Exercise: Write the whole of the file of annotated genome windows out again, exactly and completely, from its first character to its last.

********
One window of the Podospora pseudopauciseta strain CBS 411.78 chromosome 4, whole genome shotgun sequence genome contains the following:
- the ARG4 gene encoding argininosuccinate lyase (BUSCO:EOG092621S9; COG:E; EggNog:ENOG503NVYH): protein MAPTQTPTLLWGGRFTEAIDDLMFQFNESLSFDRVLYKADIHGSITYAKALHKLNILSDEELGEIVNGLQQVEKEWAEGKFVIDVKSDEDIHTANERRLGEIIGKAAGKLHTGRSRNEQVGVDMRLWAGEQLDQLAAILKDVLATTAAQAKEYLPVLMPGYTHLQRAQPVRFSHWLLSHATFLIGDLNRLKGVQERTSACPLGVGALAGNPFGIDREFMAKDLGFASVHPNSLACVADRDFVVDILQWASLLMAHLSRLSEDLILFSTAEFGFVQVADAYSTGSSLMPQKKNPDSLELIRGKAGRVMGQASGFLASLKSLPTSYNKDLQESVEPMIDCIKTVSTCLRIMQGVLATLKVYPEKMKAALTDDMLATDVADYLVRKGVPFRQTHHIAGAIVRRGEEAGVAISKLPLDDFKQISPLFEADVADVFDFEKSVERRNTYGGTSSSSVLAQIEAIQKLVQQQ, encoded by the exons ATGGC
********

One window of the Podospora pseudopauciseta strain CBS 411.78 chromosome 4, whole genome shotgun sequence genome contains the following:
- the ARG4 gene encoding argininosuccinate lyase (BUSCO:EOG092621S9; COG:E; EggNog:ENOG503NVYH): protein MAPTQTPTLLWGGRFTEAIDDLMFQFNESLSFDRVLYKADIHGSITYAKALHKLNILSDEELGEIVNGLQQVEKEWAEGKFVIDVKSDEDIHTANERRLGEIIGKAAGKLHTGRSRNEQVGVDMRLWAGEQLDQLAAILKDVLATTAAQAKEYLPVLMPGYTHLQRAQPVRFSHWLLSHATFLIGDLNRLKGVQERTSACPLGVGALAGNPFGIDREFMAKDLGFASVHPNSLACVADRDFVVDILQWASLLMAHLSRLSEDLILFSTAEFGFVQVADAYSTGSSLMPQKKNPDSLELIRGKAGRVMGQASGFLASLKSLPTSYNKDLQESVEPMIDCIKTVSTCLRIMQGVLATLKVYPEKMKAALTDDMLATDVADYLVRKGVPFRQTHHIAGAIVRRGEEAGVAISKLPLDDFKQISPLFEADVADVFDFEKSVERRNTYGGTSSSSVLAQIEAIQKLVQQQ, encoded by the exons ATGGC